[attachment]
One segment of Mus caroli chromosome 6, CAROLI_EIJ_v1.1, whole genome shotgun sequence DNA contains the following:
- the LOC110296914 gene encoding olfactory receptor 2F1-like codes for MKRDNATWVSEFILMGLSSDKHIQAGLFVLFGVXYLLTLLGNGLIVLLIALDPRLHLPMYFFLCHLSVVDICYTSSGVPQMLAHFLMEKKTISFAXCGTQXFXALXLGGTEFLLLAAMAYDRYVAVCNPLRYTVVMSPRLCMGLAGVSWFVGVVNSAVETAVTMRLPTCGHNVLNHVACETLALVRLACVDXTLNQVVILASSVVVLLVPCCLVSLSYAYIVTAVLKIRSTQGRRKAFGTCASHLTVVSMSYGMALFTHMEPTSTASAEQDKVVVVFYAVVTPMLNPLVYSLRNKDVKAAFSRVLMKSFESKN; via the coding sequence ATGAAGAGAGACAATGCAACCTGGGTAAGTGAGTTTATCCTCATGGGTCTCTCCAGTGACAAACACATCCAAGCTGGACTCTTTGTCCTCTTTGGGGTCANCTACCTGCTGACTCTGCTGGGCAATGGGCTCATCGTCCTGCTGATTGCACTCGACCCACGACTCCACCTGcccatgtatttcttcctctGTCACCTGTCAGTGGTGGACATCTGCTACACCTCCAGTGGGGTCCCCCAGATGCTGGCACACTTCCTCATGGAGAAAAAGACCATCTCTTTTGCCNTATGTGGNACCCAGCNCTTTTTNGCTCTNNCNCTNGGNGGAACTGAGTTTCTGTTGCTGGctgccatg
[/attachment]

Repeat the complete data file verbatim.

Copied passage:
One segment of Mus caroli chromosome 6, CAROLI_EIJ_v1.1, whole genome shotgun sequence DNA contains the following:
- the LOC110296914 gene encoding olfactory receptor 2F1-like codes for MKRDNATWVSEFILMGLSSDKHIQAGLFVLFGVXYLLTLLGNGLIVLLIALDPRLHLPMYFFLCHLSVVDICYTSSGVPQMLAHFLMEKKTISFAXCGTQXFXALXLGGTEFLLLAAMAYDRYVAVCNPLRYTVVMSPRLCMGLAGVSWFVGVVNSAVETAVTMRLPTCGHNVLNHVACETLALVRLACVDXTLNQVVILASSVVVLLVPCCLVSLSYAYIVTAVLKIRSTQGRRKAFGTCASHLTVVSMSYGMALFTHMEPTSTASAEQDKVVVVFYAVVTPMLNPLVYSLRNKDVKAAFSRVLMKSFESKN; via the coding sequence ATGAAGAGAGACAATGCAACCTGGGTAAGTGAGTTTATCCTCATGGGTCTCTCCAGTGACAAACACATCCAAGCTGGACTCTTTGTCCTCTTTGGGGTCANCTACCTGCTGACTCTGCTGGGCAATGGGCTCATCGTCCTGCTGATTGCACTCGACCCACGACTCCACCTGcccatgtatttcttcctctGTCACCTGTCAGTGGTGGACATCTGCTACACCTCCAGTGGGGTCCCCCAGATGCTGGCACACTTCCTCATGGAGAAAAAGACCATCTCTTTTGCCNTATGTGGNACCCAGCNCTTTTTNGCTCTNNCNCTNGGNGGAACTGAGTTTCTGTTGCTGGctgccatg